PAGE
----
Carolyn Gallaher, professor in the School of International Service, spoke to CNN about the increase of right-wing extremist attacks in the U.S. Gallaher said, “There's a definite spike. It's been rising since 2012. We're seeing a lot of hate group activity.” (10/30)
November Argument the Calm Before the Storm?
Washington College of Law Professor Stephen Wermiel spoke to Bloomberg BNA about the types of cases the Supreme Court will be taking on. Wermiel told Bloomberg that while the justices likely won't go out of the way to grant any particularly contentious cases, they may not be able to avoid them either. (10/29)
Making Sure Gig Workers Pay the Right Amount of Tax
Forbes wrote about a panel discussion on taxes in the gig economy that Caroline Bruckner, managing director of the Kogod Tax Policy Center, participated in. Bruckner and her fellow panelists discussed ways to improve tax compliance for platform-based workers. (10/30)
The Fate of the World Order Rests on Tokyo's Shoulders
Distinguished Professor of International Affairs Amitav Acharya was quoted in a Foreign Policy article about the new global order following the withdrawal of the United States from the world stage. Acharya said that the new world order will need to “be a ‘multiplex world'” with several countries replacing the United States. (10/30)
The Unseen Driver Behind the Migrant Caravan: Climate Change
Robert Albro, research associate professor in the Center for Latin American and Latino Studies, spoke to The Guardian about reasons for the Migrant Caravan. Albro said, “This has a strong link to climate change- we are seeing tremendous climate instability that is radically changing food security in the region.” Alan Kraut, professor of History, also spoke to Inverse about the Migrant Caravan. (10/30, 10/31)
Deng Xiaoping's Son Urges China to 'Know Its Place' in Counterpoint to Xi's Expansionist Foreign Policy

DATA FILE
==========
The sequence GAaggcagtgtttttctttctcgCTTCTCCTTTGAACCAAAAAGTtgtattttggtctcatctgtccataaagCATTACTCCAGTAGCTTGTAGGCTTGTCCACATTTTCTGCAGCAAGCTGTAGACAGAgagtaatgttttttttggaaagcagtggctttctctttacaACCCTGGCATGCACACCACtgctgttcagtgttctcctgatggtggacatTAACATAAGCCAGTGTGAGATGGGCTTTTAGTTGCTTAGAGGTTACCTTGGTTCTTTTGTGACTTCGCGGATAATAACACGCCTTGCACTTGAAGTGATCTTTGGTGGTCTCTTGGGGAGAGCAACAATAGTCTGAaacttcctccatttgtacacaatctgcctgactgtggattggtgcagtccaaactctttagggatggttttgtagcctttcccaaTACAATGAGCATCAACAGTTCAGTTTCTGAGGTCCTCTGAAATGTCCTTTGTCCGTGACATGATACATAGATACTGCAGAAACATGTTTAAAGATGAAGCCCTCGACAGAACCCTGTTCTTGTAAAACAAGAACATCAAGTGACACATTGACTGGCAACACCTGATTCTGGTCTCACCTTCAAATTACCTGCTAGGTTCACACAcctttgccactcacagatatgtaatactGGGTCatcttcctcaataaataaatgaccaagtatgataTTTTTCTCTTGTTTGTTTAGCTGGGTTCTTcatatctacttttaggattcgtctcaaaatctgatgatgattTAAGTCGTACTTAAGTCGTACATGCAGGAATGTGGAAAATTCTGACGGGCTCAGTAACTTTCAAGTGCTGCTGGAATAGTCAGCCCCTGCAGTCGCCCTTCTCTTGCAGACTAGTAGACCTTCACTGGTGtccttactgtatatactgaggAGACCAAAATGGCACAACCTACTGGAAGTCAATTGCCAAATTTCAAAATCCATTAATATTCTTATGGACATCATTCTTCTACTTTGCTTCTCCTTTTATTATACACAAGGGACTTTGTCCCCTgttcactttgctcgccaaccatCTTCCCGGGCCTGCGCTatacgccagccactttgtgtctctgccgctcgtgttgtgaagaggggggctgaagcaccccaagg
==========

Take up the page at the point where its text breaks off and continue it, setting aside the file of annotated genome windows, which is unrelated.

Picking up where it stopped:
Joseph Torigian, assistant professor in the School of International Service, spoke to The Telegraph about comments made by former Chinese leader Deng Xiaoping's eldest son in regards to current Chinese leader Xi Jinping's expansionist policies. Torigian said, “It wouldn't be surprising if Deng Pufang was upset with the way Deng Xiaoping's legacy was being discussed.” (10/30)

''Online, consumer'' news refers to online news outlets and blogs such as Huffington Post, NY Times
"Online, consumer" news refers to online news outlets and blogs such as Huffington Post, NY Times
Both charts are based on the week's Newsmakers highlights only, not total AU mentions for the week
Both charts are based on the week's Newsmakers highlights only, not total AU mentions for the week

Prepared by University Communications

American University's faculty, staff, students and programs appear in regional, national and international print, online and broadcast media regularly. Each week, AU Newsmakers provides highlights of AU in the news. For prior weeks, go to:

Disclaimer: Material supplied may be used for internal review, analysis or research only. Any editing, reproduction, publication, rebroadcast, public showing or public display is forbidden and prohibited by copyright law.